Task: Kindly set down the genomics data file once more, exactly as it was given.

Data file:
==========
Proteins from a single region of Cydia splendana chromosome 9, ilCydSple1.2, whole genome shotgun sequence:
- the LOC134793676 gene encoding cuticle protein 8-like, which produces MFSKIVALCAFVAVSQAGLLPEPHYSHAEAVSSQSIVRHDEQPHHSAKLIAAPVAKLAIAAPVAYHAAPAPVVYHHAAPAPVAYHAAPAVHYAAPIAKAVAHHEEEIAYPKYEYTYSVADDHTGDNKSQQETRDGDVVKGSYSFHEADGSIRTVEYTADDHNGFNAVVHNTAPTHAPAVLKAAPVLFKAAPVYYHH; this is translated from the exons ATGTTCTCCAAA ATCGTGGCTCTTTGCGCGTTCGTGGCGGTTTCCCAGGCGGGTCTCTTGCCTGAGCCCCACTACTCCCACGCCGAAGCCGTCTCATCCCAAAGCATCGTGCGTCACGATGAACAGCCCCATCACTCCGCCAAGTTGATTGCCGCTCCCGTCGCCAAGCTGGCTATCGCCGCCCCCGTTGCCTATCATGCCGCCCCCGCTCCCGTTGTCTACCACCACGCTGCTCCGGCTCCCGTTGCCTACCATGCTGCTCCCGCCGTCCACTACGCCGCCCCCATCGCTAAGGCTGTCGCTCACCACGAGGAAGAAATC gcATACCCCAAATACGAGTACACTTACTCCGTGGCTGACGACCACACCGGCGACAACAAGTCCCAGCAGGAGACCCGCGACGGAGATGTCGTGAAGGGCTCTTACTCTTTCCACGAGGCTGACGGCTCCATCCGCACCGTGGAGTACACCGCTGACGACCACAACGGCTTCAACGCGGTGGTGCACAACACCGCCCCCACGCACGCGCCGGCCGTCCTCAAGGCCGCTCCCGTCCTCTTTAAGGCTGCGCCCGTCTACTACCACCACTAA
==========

Proteins from a single region of Cydia splendana chromosome 9, ilCydSple1.2, whole genome shotgun sequence:
- the LOC134793676 gene encoding cuticle protein 8-like, which produces MFSKIVALCAFVAVSQAGLLPEPHYSHAEAVSSQSIVRHDEQPHHSAKLIAAPVAKLAIAAPVAYHAAPAPVVYHHAAPAPVAYHAAPAVHYAAPIAKAVAHHEEEIAYPKYEYTYSVADDHTGDNKSQQETRDGDVVKGSYSFHEADGSIRTVEYTADDHNGFNAVVHNTAPTHAPAVLKAAPVLFKAAPVYYHH; this is translated from the exons ATGTTCTCCAAA ATCGTGGCTCTTTGCGCGTTCGTGGCGGTTTCCCAGGCGGGTCTCTTGCCTGAGCCCCACTACTCCCACGCCGAAGCCGTCTCATCCCAAAGCATCGTGCGTCACGATGAACAGCCCCATCACTCCGCCAAGTTGATTGCCGCTCCCGTCGCCAAGCTGGCTATCGCCGCCCCCGTTGCCTATCATGCCGCCCCCGCTCCCGTTGTCTACCACCACGCTGCTCCGGCTCCCGTTGCCTACCATGCTGCTCCCGCCGTCCACTACGCCGCCCCCATCGCTAAGGCTGTCGCTCACCACGAGGAAGAAATC gcATACCCCAAATACGAGTACACTTACTCCGTGGCTGACGACCACACCGGCGACAACAAGTCCCAGCAGGAGACCCGCGACGGAGATGTCGTGAAGGGCTCTTACTCTTTCCACGAGGCTGACGGCTCCATCCGCACCGTGGAGTACACCGCTGACGACCACAACGGCTTCAACGCGGTGGTGCACAACACCGCCCCCACGCACGCGCCGGCCGTCCTCAAGGCCGCTCCCGTCCTCTTTAAGGCTGCGCCCGTCTACTACCACCACTAA